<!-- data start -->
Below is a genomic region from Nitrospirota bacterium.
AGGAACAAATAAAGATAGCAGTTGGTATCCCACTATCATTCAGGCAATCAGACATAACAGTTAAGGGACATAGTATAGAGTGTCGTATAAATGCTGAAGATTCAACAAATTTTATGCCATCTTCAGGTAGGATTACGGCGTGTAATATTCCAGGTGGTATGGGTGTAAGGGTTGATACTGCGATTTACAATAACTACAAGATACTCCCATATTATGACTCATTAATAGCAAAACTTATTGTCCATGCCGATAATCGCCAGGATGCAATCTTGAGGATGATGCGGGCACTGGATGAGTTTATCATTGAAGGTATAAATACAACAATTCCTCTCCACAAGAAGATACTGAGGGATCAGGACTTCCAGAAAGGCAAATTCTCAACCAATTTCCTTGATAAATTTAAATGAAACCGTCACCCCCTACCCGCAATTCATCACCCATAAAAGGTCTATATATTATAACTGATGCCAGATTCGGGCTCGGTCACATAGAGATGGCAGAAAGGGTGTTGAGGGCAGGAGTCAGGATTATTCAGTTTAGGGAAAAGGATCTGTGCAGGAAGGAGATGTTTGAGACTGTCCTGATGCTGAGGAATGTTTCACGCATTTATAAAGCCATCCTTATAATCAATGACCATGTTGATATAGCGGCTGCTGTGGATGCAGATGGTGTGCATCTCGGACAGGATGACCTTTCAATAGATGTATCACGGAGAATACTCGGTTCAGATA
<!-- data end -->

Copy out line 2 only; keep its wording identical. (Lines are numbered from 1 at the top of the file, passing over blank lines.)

AGGAACAAATAAAGATAGCAGTTGGTATCCCACTATCATTCAGGCAATCAGACATAACAGTTAAGGGACATAGTATAGAGTGTCGTATAAATGCTGAAGATTCAACAAATTTTATGCCATCTTCAGGTAGGATTACGGCGTGTAATATTCCAGGTGGTATGGGTGTAAGGGTTGATACTGCGATTTACAATAACTACAAGATACTCCCATATTATGACTCATTAATAGCAAAACTTATTGTCCATGCCGATAATCGCCAGGATGCAATCTTGAGGATGATGCGGGCACTGGATGAGTTTATCATTGAAGGTATAAATACAACAATTCCTCTCCACAAGAAGATACTGAGGGATCAGGACTTCCAGAAAGGCAAATTCTCAACCAATTTCCTTGATAAATTTAAATGAAACCGTCACCCCCTACCCGCAATTCATCACCCATAAAAGGTCTATATATTATAACTGATGCCAGATTCGGGCTCGGTCACATAGAGATGGCAGAAAGGGTGTTGAGGGCAGGAGTCAGGATTATTCAGTTTAGGGAAAAGGATCTGTGCAGGAAGGAGATGTTTGAGACTGTCCTGATGCTGAGGAATGTTTCACGCATTTATAAAGCCATCCTTATAATCAATGACCATGTTGATATAGCGGCTGCTGTGGATGCAGATGGTGTGCATCTCGGACAGGATGACCTTTCAATAGATGTATCACGGAGAATACTCGGTTCAGATA